dsfaLooking for a YouTube legal angle other than another analysis of the inscrutable Digital Millenium Copyright Act of 1998? We’ve got one! A company that shuttered its Web site because it was inundated by millions of people looking for YouTube has sued the video-sharing site.

Universal Tube & Rollform Equipment Corp., a Toledo, Ohio, company that sells, well, tubes and rollform equipment, said its Web site — utube.com – has had to change its domain names five times to evade the YouTube masses. The small company, with just 17 employees, got 68 million hits on its site in August.

The lawsuit, filed in federal court in Toledo, didn’t specify damages but asked that YouTube to stop using the youtube.com or pay Universal Tube’s cost for creating a new domain. Here’s the nub of it: “Due to the confusion in the minds of consumers, the spillover of nuisance traffic to Plaintiff’s neighboring Web site at utube.com has destroyed the value of Plaintiff’s trademark and Internet property, repeatedly caused the shutdown of Plaintiff’s Web site, increased Plaintiff’s Internet costs by thousands of dollars a month, and damaged the Plaintiff’s good reputation.”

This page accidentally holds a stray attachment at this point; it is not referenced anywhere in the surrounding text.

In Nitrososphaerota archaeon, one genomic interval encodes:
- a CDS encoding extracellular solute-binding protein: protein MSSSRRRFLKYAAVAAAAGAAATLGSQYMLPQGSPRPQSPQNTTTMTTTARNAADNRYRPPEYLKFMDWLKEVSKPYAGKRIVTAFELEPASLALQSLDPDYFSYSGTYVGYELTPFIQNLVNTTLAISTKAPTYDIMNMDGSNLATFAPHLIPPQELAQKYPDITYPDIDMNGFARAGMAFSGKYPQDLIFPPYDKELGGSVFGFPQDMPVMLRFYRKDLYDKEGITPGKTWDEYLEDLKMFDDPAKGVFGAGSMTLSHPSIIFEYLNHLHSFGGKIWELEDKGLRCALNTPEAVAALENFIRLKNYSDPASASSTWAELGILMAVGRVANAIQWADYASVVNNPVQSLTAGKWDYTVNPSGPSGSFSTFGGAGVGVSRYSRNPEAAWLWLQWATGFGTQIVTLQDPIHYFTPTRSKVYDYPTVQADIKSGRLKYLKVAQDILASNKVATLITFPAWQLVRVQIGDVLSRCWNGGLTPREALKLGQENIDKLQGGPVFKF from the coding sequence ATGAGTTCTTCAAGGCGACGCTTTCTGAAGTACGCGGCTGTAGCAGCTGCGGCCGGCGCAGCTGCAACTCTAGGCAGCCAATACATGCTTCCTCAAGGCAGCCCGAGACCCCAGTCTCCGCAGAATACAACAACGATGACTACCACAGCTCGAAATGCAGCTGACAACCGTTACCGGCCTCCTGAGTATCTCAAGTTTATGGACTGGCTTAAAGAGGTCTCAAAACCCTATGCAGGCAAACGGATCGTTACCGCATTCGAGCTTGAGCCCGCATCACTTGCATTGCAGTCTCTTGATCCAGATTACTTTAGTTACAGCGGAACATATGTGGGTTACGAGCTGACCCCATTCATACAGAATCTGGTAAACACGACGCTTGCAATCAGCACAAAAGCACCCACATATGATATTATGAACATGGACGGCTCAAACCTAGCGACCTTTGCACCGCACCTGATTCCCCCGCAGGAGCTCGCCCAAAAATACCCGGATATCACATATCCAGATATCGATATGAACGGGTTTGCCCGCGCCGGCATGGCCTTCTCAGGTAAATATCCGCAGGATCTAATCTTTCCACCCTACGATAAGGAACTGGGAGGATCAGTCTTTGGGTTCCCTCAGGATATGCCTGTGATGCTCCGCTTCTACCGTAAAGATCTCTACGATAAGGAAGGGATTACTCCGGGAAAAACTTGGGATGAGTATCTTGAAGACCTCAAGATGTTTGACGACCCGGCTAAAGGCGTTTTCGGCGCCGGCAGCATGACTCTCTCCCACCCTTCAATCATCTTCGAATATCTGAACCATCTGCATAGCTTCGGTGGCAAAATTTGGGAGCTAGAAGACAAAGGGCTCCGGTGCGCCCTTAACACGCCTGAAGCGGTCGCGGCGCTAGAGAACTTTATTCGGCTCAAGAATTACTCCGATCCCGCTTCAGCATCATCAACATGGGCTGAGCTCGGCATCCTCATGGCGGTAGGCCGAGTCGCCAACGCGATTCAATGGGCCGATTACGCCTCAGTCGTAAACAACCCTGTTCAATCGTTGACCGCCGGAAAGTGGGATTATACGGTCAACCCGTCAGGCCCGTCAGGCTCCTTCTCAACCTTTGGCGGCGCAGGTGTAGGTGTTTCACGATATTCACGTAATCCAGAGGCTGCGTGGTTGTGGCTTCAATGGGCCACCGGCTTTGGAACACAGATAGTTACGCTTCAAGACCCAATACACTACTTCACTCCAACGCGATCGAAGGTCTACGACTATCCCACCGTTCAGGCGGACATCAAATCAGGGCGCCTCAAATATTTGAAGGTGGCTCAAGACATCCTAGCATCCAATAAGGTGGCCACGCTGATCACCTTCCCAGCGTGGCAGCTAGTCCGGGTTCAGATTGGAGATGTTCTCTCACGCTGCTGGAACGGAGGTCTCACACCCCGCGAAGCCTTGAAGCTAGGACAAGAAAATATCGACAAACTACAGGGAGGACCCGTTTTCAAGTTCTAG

YouTube hasn’t commented on the suit.

tennisLaw Blog YouTube Video of the Day: In our fifth installment of the Law Blog YouTube Video of the Day, here’s a short clip of a young John McEnroe, the Law Blog’s favorite athlete ever, telling an umpire how he really feels. Click here and enjoy.